This post was originally shared on my previous blog ‘Expression Express’. Since Mother’s Day has just come and gone, I share it here again. Enjoy!
My mother was a very vibrant and eccentric individual. She was known for her whimsical ways and inspired a family phrase that perfectly described the way she lived her life. ‘The Doreen Method’ is our way of saying ‘make it up as you go along’. This applied to recipes, sewing, carpentry… just about anything. Mom wasn’t afraid to tackle tasks if she had no previous experience or skill, but the outcome might not be the norm. As an artist she loved to paint on any surface from canvas to rocks to whole buildings. When my sister and her husband moved into Mom’s old house they were faced with a dilemma. There were lots of funny little murals she had painted in obscure nooks and crannies. How could one paint over them?
Mom was also a storyteller, and some of my favourite childhood memories include listening to bedtime stories and songs. We were well acquainted with Thornton W. Burgess’ Adventures of Reddy Fox, for instance. In fact, foxes and mice were the favourite characters in her repertoire of stories and songs. She shared them with her children and nieces and nephews, and the tradition was carried forward to her grandchildren and even her great-grandchildren.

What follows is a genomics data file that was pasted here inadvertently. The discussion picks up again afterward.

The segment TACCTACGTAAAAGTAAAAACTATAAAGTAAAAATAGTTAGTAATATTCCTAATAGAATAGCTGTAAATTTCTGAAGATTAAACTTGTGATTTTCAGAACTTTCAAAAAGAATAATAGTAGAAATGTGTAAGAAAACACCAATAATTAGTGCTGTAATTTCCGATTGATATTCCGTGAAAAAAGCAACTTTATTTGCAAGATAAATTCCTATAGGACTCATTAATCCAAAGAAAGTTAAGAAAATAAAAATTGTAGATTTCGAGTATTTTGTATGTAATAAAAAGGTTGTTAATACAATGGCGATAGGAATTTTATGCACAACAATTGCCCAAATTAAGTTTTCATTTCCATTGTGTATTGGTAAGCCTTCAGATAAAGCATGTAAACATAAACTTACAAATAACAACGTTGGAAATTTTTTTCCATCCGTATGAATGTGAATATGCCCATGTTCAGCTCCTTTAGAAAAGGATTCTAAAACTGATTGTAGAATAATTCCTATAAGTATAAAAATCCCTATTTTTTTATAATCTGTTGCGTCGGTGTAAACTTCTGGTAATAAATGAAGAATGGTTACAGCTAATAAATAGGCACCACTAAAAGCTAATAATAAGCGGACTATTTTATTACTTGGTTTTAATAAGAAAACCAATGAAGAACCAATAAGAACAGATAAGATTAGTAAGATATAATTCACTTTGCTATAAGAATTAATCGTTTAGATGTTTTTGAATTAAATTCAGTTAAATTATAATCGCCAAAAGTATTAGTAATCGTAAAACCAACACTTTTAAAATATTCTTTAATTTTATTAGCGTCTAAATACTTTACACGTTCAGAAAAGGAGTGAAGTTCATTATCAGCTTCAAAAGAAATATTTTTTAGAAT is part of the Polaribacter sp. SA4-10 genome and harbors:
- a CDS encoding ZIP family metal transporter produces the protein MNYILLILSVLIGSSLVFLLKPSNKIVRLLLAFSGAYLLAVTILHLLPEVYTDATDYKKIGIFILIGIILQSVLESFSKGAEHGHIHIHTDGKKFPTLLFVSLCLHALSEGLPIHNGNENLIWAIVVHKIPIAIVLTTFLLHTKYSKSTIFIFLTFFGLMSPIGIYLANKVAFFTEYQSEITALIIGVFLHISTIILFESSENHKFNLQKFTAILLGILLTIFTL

Mom passed away in 2007 at the age of 80. Unfortunately, we lost her seven years earlier to dementia. It was so difficult to see such a formerly vibrant individual reduced to the shell that she became. I had the privilege of sitting with her during the hours before she passed away. Somewhere around four o’clock in the morning on January 17, 2007, she slipped away to be with Jesus, free from the mental constraints that had kept her trapped for those seven years.
While I sat with her, holding her hand, I sang some of those old songs. One particularly special song was an old Haven Gillespie tune written in the 1930s called ‘The Sleepytown Express’. (listen here!) This is the song that ushered her into the presence of the Lord. Strangely, my sisters and my two female cousins all woke at around four o’clock, dreaming about the Sleepytown Express…
I decided soon afterward that I would like to publish a book illustrating the song as a tribute to my mother. It took several years to do the paintings and quite a bit of research to obtain permission to use the lyrics, but finally, in February of 2014, seven years after Mom passed, The Sleepytown Express was published.
For me this project was so much more than another book under my belt. It was about sharing Mom’s legacy with the extended family and passing it on to the next generation. This is not a book to be kept in pristine or precious condition; it is a book to be sung and celebrated as we pass the memorial torch on to the next generation.